Stopping smoking: how to avoid weight gain?

Three-quarters of people who quit smoking gain weight in the months after quitting, even when their caloric intake remains stable. These extra pounds would be caused by a major modification of the intestinal flora which improves the absorption of energy contained in food.

Smokers are often thinner than non-smokers due to the many metabolic effects of tobacco nicotine, such as decreased appetite, inhibition of enzymes involved in fat assimilation, and increased body energy expenditure.

Quitting smoking makes you gain between 3 and 10 kg

These metabolic impacts mean that it is very common for people to gain weight after quitting smoking: 80% of ex-smokers gain three to four kilos in the period following their last cigarette, this excess can even be over 10 kilos in some. This potential weight gain represents for many people, especially young women, an important factor in the decision to continue or to start smoking again. This is a very poor body weight control strategy given the many catastrophic health effects of smoking! A better understanding of the factors involved in weight gain following smoking cessation is therefore of great importance to improve the effectiveness of anti-smoking strategies.

Ex-smokers and obese: an identical intestinal flora

An increase in appetite and caloric intake following nicotine withdrawal is generally singled out to explain the weight gain in ex-smokers, especially if they adopt poor eating habits to compensate for the lack of tobacco. . This is undoubtedly true for some, but it is well documented that a large number of ex-smokers gain weight by several pounds without having changed their diet, and sometimes even despite a reduction in their caloric intake. How can a constant or even lower number of calories be associated with weight gain?

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To answer this question, a team of Swiss researchers looked at the potential role of the intestinal flora. These bacteria break down substances that we are unable to digest on our own (eg dietary fibre), and the energy thus released is subsequently assimilated by the body. This is a phenomenon of great importance: for example, studies have shown that the population of bacteria present in the intestine of obese people is more efficient in extracting the energy contained in food and contributes by does even at calorie overload. To determine if a similar phenomenon was at work in ex-smokers, the researchers analyzed the composition of their bacterial flora and compared it to that of smokers.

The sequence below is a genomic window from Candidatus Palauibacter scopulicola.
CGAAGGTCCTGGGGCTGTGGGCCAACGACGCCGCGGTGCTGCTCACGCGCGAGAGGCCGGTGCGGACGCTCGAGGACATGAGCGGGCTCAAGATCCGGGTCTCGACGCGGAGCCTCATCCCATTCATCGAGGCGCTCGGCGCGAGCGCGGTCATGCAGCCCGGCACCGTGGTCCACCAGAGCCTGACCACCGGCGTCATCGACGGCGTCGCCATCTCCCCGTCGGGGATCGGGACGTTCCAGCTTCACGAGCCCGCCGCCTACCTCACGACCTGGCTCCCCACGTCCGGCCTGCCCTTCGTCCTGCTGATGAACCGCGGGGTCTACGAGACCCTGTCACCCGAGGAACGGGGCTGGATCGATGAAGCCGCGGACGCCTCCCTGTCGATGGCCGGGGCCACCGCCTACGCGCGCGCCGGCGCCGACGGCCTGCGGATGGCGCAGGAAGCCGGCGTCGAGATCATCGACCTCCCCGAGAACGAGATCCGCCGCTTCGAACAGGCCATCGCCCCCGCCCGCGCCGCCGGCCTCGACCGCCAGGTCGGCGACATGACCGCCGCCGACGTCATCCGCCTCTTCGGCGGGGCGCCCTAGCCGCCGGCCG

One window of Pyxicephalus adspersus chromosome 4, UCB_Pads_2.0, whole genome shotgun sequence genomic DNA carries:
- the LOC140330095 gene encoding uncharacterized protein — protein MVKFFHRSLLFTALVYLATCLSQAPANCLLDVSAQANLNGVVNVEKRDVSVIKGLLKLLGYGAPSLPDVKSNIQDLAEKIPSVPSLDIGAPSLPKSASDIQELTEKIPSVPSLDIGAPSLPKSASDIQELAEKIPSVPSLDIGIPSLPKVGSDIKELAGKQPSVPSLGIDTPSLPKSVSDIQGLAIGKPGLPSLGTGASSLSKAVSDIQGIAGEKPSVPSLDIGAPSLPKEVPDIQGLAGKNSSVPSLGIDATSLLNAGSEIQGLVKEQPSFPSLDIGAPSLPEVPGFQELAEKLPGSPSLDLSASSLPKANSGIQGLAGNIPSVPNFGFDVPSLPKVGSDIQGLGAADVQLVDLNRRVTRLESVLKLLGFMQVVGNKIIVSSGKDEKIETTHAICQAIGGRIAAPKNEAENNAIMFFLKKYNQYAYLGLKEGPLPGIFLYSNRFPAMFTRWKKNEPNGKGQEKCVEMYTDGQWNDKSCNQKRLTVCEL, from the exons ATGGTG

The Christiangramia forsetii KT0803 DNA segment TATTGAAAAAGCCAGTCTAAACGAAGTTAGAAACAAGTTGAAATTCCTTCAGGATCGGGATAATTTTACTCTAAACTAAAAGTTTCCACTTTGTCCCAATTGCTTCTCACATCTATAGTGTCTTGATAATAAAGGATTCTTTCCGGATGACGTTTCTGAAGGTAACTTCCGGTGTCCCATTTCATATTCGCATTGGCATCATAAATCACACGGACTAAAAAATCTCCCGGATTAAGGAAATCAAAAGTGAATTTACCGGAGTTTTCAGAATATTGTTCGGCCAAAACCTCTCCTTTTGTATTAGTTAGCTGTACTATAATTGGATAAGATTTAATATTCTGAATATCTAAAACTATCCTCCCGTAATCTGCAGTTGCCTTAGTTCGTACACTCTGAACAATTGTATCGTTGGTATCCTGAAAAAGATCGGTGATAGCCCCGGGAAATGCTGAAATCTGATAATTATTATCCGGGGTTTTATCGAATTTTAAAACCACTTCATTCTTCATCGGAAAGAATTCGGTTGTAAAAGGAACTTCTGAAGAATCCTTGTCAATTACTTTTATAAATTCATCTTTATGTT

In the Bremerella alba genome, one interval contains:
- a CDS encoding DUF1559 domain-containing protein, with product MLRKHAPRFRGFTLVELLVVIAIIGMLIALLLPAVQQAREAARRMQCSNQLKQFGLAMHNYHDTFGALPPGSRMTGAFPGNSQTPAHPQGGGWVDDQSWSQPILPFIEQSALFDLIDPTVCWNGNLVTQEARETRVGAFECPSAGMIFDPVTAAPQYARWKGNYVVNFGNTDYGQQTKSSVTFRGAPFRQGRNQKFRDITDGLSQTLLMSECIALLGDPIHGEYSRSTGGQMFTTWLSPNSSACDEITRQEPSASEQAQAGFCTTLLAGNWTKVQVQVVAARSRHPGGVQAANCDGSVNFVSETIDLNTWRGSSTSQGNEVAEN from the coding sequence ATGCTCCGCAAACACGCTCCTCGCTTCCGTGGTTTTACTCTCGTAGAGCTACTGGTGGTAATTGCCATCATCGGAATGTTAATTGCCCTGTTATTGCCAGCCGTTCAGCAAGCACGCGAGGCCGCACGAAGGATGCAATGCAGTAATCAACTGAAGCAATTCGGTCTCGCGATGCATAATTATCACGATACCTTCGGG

They first noticed that smoking was associated with a marked reduction in the diversity of microbial flora, which could explain the known negative impact of tobacco on inflammatory bowel disease. On the other hand, they observed that stopping smoking was associated with remarkable changes in the composition of this flora, the proportion of the different bacteria that compose it approaching that found in obese people. It therefore seems that stopping smoking promotes the establishment of a flora better able to extract the energy contained in food, which could explain the weight gain in ex-smokers.

Quit smoking without weight gain

The discovery of the important role of the intestinal flora in the weight gain of ex-smokers suggests that the adoption of dietary habits known to influence the composition and diversity of this flora could make it possible to reduce this weight gain. In this sense, a diet rich in fiber (fruits, vegetables, whole grains) and low in fat and industrial sugar is possibly the best strategy to adopt to allow the optimal functioning of the flora.

Keep in mind that the benefits of quitting smoking are so important that the fear of gaining a few pounds should not be a limiting factor in the decision to quit smoking!

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Tobacco remains the leading cause of death.


Biedermann L et al. Smoking cessation induces profound changes in the composition of the intestinal microbiota in humans. PLoS One; 8: e59260.

Cotillard A et al. Dietary intervention impact on gut microbial gene richness. Nature; 500: 585-8.


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